What If I Advise But Don’t Invest?

When I started David Shen Ventures, LLC, I originally thought I could advise only or advise and invest. The latter would be a form of watching my investment by helping the startup in a formal fashion. I also thought that in certain cases, I might only advise but not invest.
So far, I have not invested in all of the companies I am involved with. In most of these cases, I just missed the opportunity to invest because I could not get in on the series A, or that opportunity had already passed. But there is the case where I could invest but choose not to.
Originally, I had just started up with entrepreneurs and signed up as advisor whenever the opportunity arose. I had not given much thought to points at which they would get to raise funds, but only to make my involvement formal by completing the paperwork. But now I am wondering about whether I should continue this method of operating or change it.
Why would I not invest but still advise?
One big one now is that I am coming to the end of my allocation of funds for this purpose in my budget. I had originally set aside some money out of my own pocket for angel investing as a means of diversifying my overall portfolio while making a new career out of it. I was planning to stop when I reached the end of that block of money and take stock of my operations and investments to see how I was doing. I near that limit now.
Another reason is that I have, at the time of this posting, 8 companies I am working with. Being an advisor allows me to increase the number of companies I am involved with, but potentially lower my exposure to investment in too many companies that I could effectively watch over as advisor AND be investor in. My model is to not be a passive investor at this point, but be active only (I may change this strategy later). But I do have A.D.D. and love to be involved in more companies than less, so I know I can sign up as advisor in more companies than I could be investor in.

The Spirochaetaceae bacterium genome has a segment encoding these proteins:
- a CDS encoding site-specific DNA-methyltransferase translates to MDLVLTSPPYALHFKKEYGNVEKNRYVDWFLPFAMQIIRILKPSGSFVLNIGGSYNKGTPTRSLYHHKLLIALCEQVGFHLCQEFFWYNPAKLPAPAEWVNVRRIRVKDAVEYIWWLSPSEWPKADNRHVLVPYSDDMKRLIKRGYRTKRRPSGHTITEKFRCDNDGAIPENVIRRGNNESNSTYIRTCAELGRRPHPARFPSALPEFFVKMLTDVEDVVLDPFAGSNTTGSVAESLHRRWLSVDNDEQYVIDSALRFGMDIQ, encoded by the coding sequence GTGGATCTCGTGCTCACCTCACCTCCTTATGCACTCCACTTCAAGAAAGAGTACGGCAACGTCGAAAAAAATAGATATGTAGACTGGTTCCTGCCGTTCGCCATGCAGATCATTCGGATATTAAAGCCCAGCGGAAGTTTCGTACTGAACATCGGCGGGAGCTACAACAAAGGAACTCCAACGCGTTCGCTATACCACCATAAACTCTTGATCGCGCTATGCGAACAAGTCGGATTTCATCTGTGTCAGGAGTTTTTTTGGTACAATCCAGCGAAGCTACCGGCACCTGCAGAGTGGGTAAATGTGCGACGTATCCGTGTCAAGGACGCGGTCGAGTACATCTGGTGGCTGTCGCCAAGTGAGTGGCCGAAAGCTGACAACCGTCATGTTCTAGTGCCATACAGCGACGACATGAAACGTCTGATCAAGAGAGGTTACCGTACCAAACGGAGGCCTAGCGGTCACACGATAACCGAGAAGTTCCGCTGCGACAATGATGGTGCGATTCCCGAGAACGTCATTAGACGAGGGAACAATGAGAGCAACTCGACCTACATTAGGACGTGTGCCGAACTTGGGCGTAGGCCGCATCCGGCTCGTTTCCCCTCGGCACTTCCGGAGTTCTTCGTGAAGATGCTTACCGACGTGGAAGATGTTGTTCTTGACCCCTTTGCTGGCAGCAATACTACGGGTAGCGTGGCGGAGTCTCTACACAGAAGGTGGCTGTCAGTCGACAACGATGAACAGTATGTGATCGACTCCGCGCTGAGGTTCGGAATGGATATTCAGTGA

But sometimes, I work with the entrepreneur a bit and just come to a point where I think I can help the company but my funds are better deployed elsewhere. It’s a hard choice to make as you think you can help anyone, but sometimes you can and sometimes you can’t help them in a way to make the company take off on a super positive trajectory.
That doesn’t mean that the company has no chance (in my view) but just means that I can’t help them as much as I’d like to be helping them, whereas for other companies I am adding a tremendous amount of value and seem to be making a huge difference in their trajectories.
So in deploying my own funds, I have to make that hard choice in deploying money in the companies with the maximum trajectories and me helping them. And not everyone is on the same slope of trajectory. It’s a really hard to choice to make.
Recently, there was an unanticipated effect. Because I have decided not to invest, other investors have begun to ask why I have not invested. This is naive in my view, as they just assume I would invest in everything I’m involved in, which is not true.
Seeing as how I may not be able to fully explain my operational model to everyone, this unanticipated effect has me re-thinking about whether I should advise a pre-money company but not invest. I do not want to inadvertently reduce a company’s chances for investment by putting doubt in other investors’ minds about a company’s prospects.
No particular solution comes to mind as of yet, but it is something I am working on more fully now. I may slightly change my operating model with entrepreneurs to not officially sign up as advisor until much later and until a lot of the business and product plan as been set. At this point, I can really evaluate whether I will feel comfortable investing and advising or just not continue my involvement. If I sign up as advisor too soon, then I may get myself in a situation where I am advising but when the first funding round comes, I decide not to invest.